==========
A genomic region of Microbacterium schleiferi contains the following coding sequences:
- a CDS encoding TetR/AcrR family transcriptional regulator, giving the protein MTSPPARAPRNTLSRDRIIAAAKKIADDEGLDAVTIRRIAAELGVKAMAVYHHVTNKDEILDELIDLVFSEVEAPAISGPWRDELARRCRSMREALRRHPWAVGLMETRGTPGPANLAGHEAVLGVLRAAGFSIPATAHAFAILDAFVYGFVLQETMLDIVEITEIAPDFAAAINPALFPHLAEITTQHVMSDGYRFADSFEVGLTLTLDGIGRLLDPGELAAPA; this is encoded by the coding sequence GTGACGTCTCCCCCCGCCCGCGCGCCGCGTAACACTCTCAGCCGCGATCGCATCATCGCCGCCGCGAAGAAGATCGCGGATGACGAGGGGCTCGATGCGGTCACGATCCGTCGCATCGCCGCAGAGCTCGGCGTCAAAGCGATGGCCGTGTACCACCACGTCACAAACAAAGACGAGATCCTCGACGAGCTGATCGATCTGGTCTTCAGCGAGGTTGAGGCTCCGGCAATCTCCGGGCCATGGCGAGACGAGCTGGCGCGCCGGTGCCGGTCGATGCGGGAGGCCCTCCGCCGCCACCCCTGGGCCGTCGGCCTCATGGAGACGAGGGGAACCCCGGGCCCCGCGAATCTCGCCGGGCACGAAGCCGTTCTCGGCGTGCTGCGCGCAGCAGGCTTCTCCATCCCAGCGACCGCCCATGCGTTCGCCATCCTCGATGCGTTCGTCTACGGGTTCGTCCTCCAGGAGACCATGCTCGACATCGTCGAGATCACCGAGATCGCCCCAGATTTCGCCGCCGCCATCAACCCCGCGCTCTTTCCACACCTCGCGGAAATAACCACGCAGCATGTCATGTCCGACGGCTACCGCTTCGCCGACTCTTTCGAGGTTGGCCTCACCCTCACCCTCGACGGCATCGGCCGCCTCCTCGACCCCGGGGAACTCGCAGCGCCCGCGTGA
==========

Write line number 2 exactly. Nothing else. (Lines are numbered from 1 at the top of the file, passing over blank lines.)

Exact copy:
- a CDS encoding TetR/AcrR family transcriptional regulator, giving the protein MTSPPARAPRNTLSRDRIIAAAKKIADDEGLDAVTIRRIAAELGVKAMAVYHHVTNKDEILDELIDLVFSEVEAPAISGPWRDELARRCRSMREALRRHPWAVGLMETRGTPGPANLAGHEAVLGVLRAAGFSIPATAHAFAILDAFVYGFVLQETMLDIVEITEIAPDFAAAINPALFPHLAEITTQHVMSDGYRFADSFEVGLTLTLDGIGRLLDPGELAAPA; this is encoded by the coding sequence GTGACGTCTCCCCCCGCCCGCGCGCCGCGTAACACTCTCAGCCGCGATCGCATCATCGCCGCCGCGAAGAAGATCGCGGATGACGAGGGGCTCGATGCGGTCACGATCCGTCGCATCGCCGCAGAGCTCGGCGTCAAAGCGATGGCCGTGTACCACCACGTCACAAACAAAGACGAGATCCTCGACGAGCTGATCGATCTGGTCTTCAGCGAGGTTGAGGCTCCGGCAATCTCCGGGCCATGGCGAGACGAGCTGGCGCGCCGGTGCCGGTCGATGCGGGAGGCCCTCCGCCGCCACCCCTGGGCCGTCGGCCTCATGGAGACGAGGGGAACCCCGGGCCCCGCGAATCTCGCCGGGCACGAAGCCGTTCTCGGCGTGCTGCGCGCAGCAGGCTTCTCCATCCCAGCGACCGCCCATGCGTTCGCCATCCTCGATGCGTTCGTCTACGGGTTCGTCCTCCAGGAGACCATGCTCGACATCGTCGAGATCACCGAGATCGCCCCAGATTTCGCCGCCGCCATCAACCCCGCGCTCTTTCCACACCTCGCGGAAATAACCACGCAGCATGTCATGTCCGACGGCTACCGCTTCGCCGACTCTTTCGAGGTTGGCCTCACCCTCACCCTCGACGGCATCGGCCGCCTCCTCGACCCCGGGGAACTCGCAGCGCCCGCGTGA